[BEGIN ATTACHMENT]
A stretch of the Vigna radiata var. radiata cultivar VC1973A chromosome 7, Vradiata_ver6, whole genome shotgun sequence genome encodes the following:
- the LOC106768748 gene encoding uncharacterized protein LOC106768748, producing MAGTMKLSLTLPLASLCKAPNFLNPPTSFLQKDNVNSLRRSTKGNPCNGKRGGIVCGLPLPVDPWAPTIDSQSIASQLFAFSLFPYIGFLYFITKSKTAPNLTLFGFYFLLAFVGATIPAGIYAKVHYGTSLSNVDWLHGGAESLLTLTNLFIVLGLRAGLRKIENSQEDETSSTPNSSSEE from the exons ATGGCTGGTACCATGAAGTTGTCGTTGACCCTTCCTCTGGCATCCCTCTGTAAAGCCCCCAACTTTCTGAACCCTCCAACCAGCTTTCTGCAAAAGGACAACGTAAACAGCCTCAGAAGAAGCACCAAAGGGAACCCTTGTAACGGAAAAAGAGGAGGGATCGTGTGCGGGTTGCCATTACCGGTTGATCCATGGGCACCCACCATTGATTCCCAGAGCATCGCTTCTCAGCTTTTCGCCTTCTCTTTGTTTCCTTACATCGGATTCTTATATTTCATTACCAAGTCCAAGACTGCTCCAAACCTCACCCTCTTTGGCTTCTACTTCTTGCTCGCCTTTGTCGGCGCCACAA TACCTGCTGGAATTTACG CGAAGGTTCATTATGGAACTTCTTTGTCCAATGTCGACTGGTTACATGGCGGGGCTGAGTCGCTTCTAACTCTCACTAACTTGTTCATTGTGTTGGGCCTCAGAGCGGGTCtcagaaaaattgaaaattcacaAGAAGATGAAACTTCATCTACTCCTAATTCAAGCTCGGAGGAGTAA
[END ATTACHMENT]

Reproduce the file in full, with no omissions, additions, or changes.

A stretch of the Vigna radiata var. radiata cultivar VC1973A chromosome 7, Vradiata_ver6, whole genome shotgun sequence genome encodes the following:
- the LOC106768748 gene encoding uncharacterized protein LOC106768748, producing MAGTMKLSLTLPLASLCKAPNFLNPPTSFLQKDNVNSLRRSTKGNPCNGKRGGIVCGLPLPVDPWAPTIDSQSIASQLFAFSLFPYIGFLYFITKSKTAPNLTLFGFYFLLAFVGATIPAGIYAKVHYGTSLSNVDWLHGGAESLLTLTNLFIVLGLRAGLRKIENSQEDETSSTPNSSSEE from the exons ATGGCTGGTACCATGAAGTTGTCGTTGACCCTTCCTCTGGCATCCCTCTGTAAAGCCCCCAACTTTCTGAACCCTCCAACCAGCTTTCTGCAAAAGGACAACGTAAACAGCCTCAGAAGAAGCACCAAAGGGAACCCTTGTAACGGAAAAAGAGGAGGGATCGTGTGCGGGTTGCCATTACCGGTTGATCCATGGGCACCCACCATTGATTCCCAGAGCATCGCTTCTCAGCTTTTCGCCTTCTCTTTGTTTCCTTACATCGGATTCTTATATTTCATTACCAAGTCCAAGACTGCTCCAAACCTCACCCTCTTTGGCTTCTACTTCTTGCTCGCCTTTGTCGGCGCCACAA TACCTGCTGGAATTTACG CGAAGGTTCATTATGGAACTTCTTTGTCCAATGTCGACTGGTTACATGGCGGGGCTGAGTCGCTTCTAACTCTCACTAACTTGTTCATTGTGTTGGGCCTCAGAGCGGGTCtcagaaaaattgaaaattcacaAGAAGATGAAACTTCATCTACTCCTAATTCAAGCTCGGAGGAGTAA